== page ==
Interview with Author Robert Lautner

Robert Lautner (credit Mary Keating)

ROBERT LAUTNER was born in Middlesex, England.  Before becoming a writer he owned his own comic-book store and was a wine merchant, photographic consultant, and recruitment consultant.  He lives with his wife and children on the coast of Pembrokeshire, Wales, in a wooden cabin.”

Stephanie: Hello, Robert. Thank you for chatting with me today. Your book, “Road to Reckoning,” looks really intriguing. Please tell your audience about your story.

Robert: Hello, Stephanie. Thank you for this. I don’t do this very often! My story is set in 1837 Pennsylvania and is very much a “road” story as the title suggests. It centres around twelve year old Thomas Walker who is making his way back home to New York city after finding himself alone in the comparative wilds of the boroughs and counties west of the Delaware. It is also the story of the first practical revolver as invented by Samuel Colt, and the introduction of the true handgun to America.

Thomas Walker isn’t a brave boy, he’s secular and introverted and very much afraid of his predicament. He finds a reluctant protector in an aged Indiana ranger, Henry Stands, who is heading to Philadelphia and tags along with him until such time as their paths might split. Naturally nothing is that simple.

Stephanie: What genre does it fall under?

Robert: I originally intended it to be a YA story, and it can be read as such and I’d like to think that there’s something inspirational in it for young adults, but I suppose it’s regarded as a more literary historical novel.

Stephanie: What was your inspiration for your story and how long did it take to write?

Robert: I’d always known the legend of the young Sam Colt carving his first gun out of a wooden ship’s block when he went to sea on a merchant clipper and however apocryphal that might be I wanted that wooden gun to become a story. The idea that drove the book was that just the sight of a gun shocks people and I thought about what type of man could face down a group of armed killers with just a wooden model of one in his fist. Getting to that scene carried me through the writing and overall I’d guess that it took about ten months to write but I had it in mind long before that so I was always thinking about it and most writers will tell you that is part of the process. I’ve never stared at a blank page. I come to it ready.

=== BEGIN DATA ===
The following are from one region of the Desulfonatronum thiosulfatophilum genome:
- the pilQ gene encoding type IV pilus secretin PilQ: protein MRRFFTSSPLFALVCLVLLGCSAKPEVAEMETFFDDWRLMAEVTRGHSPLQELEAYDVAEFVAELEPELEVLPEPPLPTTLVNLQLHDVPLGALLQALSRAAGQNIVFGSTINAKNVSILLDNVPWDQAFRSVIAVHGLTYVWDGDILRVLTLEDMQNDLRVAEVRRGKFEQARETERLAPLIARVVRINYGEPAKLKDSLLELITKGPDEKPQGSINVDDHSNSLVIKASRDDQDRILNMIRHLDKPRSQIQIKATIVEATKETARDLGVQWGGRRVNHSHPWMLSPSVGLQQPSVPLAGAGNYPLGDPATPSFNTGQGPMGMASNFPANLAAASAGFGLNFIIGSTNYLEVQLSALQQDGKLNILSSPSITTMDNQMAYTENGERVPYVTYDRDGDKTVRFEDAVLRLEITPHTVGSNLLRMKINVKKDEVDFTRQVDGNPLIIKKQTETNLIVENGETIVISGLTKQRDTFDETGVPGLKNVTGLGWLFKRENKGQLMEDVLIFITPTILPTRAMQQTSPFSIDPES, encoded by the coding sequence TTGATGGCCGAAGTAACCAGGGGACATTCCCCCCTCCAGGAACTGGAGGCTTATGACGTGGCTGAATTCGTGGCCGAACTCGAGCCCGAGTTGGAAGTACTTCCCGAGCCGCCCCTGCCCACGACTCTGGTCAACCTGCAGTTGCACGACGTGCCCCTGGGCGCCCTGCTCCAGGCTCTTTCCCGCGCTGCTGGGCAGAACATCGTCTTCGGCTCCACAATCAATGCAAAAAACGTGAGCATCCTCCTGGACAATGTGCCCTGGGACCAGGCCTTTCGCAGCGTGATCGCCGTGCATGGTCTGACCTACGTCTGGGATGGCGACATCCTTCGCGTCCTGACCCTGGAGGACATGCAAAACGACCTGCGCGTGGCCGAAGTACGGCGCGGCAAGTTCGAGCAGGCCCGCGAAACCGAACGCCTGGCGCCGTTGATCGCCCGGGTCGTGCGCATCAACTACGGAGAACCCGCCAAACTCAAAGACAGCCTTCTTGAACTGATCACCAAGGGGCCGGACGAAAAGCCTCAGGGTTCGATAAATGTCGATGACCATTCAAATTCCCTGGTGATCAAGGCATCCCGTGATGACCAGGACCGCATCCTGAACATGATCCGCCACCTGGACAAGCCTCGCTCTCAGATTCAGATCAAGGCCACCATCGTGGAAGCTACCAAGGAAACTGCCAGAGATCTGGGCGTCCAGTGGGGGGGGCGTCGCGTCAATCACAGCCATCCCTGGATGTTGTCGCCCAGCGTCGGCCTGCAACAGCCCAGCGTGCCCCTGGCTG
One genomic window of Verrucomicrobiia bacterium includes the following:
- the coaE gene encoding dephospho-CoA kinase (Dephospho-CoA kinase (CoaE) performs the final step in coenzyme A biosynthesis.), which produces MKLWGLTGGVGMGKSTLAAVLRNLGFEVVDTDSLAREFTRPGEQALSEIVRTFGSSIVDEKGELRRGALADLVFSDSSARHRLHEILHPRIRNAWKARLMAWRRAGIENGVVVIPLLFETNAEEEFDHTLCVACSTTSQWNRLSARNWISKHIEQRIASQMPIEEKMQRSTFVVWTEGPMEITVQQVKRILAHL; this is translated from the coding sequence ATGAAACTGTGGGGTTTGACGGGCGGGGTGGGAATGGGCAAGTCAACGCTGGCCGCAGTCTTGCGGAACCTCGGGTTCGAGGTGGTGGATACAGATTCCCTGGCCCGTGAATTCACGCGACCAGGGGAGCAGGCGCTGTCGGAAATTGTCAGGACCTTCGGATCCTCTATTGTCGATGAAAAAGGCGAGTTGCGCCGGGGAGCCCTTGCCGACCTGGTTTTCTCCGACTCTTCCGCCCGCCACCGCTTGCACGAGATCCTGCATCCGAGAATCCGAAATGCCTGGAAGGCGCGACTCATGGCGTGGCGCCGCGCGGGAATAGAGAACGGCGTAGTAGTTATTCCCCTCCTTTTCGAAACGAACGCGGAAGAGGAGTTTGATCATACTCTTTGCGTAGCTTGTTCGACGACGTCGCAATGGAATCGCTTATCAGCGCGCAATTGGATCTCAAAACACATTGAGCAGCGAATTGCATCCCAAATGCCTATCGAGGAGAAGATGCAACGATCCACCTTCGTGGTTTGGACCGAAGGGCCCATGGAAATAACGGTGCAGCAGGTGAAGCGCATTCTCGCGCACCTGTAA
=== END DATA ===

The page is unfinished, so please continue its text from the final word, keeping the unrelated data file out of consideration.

Stephanie: How did you come up with your title?

Robert: My working title was “The Wooden Paterson” the gun of the story, but we all agreed that the title only made sense after you read the book and didn’t leap off the shelf so there were months of titles going back and forth from the publishers until my editor realised that the problem was that everyone got different things from the book so titles were rejected based on personal experiences from reading it. Eventually we decided on a middle-ground. Something traditionally dramatic but intriguing.

Road to Reckoning

Stephanie: Were there any challenges you faced while writing your story?

Robert: Not really. You always get doubts when writing, especially if you’re writing something that isn’t contracted. You don’t know if anyone is going to be interested or it might not meet a publisher’s agenda for that year or reach the right editor’s desk. But I was writing it very much for my own pleasure and that was enough to carry it. I wanted to read it.